PY - 2016/3/1

Y1 - 2016/3/1

N2 - Patients with systemic lupus erythematosus (SLE) have accelerated cardiovascular disease and dysfunctional endothelial repair mechanisms. Myeloid angiogenic cells (MACs), derived from circulating monocytes, augment vascular repair by paracrine secretion of pro-angiogenic factors. We observed that SLE MACs are dysfunctional and secrete pro-inflammatory cytokines. We also found that the vitamin D receptor was transiently expressed during MAC differentiation and that in vitro, calcitriol increased differentiation of monocytes into MACs in both SLE and in a model using the prototypic SLE cytokine, interferon-alpha. The active form of vitamin D (calcitriol) restored the SLE MAC phenotype towards that of healthy subjects with reduced IL-6 secretion, and normalised surface marker expression. Calcitriol also augmented the angiogenic capacity of MACs via the down-regulation of CXCL-10. In SLE patients treated with cholecalciferol for 12 weeks, the improvement in endothelial function correlated with increase in serum 25(OH)D concentrations independently of disease activity. We also show that MACs were able to positively modulate eNOS expression in human endothelial cells in vitro, an effect further enhanced by calcitriol treatment of SLE MACs. The results demonstrate that vitamin D can positively modify endothelial repair mechanisms and thus endothelial function in a population with significant cardiovascular risk.

AB - Patients with systemic lupus erythematosus (SLE) have accelerated cardiovascular disease and dysfunctional endothelial repair mechanisms. Myeloid angiogenic cells (MACs), derived from circulating monocytes, augment vascular repair by paracrine secretion of pro-angiogenic factors. We observed that SLE MACs are dysfunctional and secrete pro-inflammatory cytokines. We also found that the vitamin D receptor was transiently expressed during MAC differentiation and that in vitro, calcitriol increased differentiation of monocytes into MACs in both SLE and in a model using the prototypic SLE cytokine, interferon-alpha. The active form of vitamin D (calcitriol) restored the SLE MAC phenotype towards that of healthy subjects with reduced IL-6 secretion, and normalised surface marker expression. Calcitriol also augmented the angiogenic capacity of MACs via the down-regulation of CXCL-10. In SLE patients treated with cholecalciferol for 12 weeks, the improvement in endothelial function correlated with increase in serum 25(OH)D concentrations independently of disease activity. We also show that MACs were able to positively modulate eNOS expression in human endothelial cells in vitro, an effect further enhanced by calcitriol treatment of SLE MACs. The results demonstrate that vitamin D can positively modify endothelial repair mechanisms and thus endothelial function in a population with significant cardiovascular risk.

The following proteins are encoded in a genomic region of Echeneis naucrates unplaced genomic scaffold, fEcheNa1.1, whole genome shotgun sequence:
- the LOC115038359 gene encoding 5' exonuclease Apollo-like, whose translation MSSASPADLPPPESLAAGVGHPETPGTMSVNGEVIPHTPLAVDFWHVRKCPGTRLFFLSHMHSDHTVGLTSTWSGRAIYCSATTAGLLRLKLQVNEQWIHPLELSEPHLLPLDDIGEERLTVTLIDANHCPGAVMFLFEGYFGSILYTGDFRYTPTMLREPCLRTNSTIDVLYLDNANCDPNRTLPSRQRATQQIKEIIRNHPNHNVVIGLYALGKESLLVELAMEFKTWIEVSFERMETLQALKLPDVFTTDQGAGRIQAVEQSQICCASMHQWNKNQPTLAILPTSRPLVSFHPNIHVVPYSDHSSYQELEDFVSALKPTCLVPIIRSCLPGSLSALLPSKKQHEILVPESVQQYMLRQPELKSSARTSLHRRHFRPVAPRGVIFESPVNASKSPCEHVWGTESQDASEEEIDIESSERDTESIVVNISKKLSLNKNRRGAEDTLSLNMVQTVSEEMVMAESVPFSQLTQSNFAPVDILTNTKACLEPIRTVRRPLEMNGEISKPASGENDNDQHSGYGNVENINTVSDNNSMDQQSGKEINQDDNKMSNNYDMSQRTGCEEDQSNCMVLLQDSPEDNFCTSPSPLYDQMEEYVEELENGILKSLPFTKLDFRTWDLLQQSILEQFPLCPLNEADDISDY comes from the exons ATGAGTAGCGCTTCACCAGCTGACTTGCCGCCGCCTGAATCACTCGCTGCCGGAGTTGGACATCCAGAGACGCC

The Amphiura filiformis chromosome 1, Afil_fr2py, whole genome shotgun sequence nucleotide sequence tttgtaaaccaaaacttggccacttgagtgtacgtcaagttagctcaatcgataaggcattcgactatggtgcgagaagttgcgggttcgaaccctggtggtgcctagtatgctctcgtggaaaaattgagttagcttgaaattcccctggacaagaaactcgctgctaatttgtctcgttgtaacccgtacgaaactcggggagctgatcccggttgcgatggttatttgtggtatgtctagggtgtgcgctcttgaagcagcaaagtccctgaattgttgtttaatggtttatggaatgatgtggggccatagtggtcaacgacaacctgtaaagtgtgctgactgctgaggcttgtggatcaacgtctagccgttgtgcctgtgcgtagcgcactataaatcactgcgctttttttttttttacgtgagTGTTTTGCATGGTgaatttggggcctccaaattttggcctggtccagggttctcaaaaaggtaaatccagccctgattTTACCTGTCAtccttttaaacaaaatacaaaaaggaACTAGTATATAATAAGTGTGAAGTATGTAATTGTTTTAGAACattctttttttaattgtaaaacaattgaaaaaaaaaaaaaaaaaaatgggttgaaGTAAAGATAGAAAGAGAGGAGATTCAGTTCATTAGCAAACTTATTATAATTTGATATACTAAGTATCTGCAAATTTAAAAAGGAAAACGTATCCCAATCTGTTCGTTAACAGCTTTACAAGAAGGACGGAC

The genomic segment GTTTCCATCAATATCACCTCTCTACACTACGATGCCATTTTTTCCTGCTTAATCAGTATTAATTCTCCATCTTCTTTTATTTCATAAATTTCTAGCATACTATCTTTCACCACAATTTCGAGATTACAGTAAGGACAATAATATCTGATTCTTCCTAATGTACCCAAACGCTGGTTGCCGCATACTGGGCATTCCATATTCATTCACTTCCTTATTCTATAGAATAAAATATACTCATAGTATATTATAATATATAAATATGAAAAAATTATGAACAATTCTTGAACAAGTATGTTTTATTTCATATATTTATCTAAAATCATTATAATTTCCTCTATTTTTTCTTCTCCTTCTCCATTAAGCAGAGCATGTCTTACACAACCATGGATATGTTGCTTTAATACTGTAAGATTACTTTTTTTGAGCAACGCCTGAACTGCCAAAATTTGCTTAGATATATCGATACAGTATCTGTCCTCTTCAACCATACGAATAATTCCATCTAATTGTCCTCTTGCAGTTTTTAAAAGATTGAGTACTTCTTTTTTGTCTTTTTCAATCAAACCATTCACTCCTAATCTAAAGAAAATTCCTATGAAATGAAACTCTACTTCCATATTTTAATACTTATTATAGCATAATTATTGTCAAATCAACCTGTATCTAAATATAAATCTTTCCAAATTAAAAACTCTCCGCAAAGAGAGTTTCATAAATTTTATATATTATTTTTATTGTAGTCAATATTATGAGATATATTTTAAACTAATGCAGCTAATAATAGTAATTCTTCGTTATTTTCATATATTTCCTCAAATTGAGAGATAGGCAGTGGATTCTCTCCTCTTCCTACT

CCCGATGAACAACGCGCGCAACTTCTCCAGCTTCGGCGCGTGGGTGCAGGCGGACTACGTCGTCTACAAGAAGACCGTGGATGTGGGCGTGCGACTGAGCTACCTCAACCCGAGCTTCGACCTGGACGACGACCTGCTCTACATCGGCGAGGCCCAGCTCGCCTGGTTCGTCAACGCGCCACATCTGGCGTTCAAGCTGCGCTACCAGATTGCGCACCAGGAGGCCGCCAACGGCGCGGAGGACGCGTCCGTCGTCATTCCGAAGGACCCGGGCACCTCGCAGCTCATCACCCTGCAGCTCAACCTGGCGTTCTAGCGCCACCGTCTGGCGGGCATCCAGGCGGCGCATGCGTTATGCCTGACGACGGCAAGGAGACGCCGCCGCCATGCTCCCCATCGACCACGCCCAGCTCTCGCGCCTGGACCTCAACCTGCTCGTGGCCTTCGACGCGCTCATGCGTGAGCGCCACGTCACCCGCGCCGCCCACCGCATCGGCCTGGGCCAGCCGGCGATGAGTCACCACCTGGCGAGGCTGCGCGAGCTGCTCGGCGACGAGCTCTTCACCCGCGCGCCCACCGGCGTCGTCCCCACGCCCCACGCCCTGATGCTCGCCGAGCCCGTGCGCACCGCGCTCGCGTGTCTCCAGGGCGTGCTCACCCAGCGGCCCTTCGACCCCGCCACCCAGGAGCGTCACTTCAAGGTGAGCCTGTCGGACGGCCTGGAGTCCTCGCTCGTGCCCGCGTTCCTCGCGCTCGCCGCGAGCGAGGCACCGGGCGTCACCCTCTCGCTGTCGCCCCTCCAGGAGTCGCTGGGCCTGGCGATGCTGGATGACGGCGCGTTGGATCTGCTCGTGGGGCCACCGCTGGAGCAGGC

UR - http://www.scopus.com/inward/record.url?eid=2-s2.0-84959525691&partnerID=MN8TOARS

U2 - 10.1038/srep22341

DO - 10.1038/srep22341

M3 - Article

JO - Scientific Reports

JF - Scientific Reports

SN - 2045-2322

ER -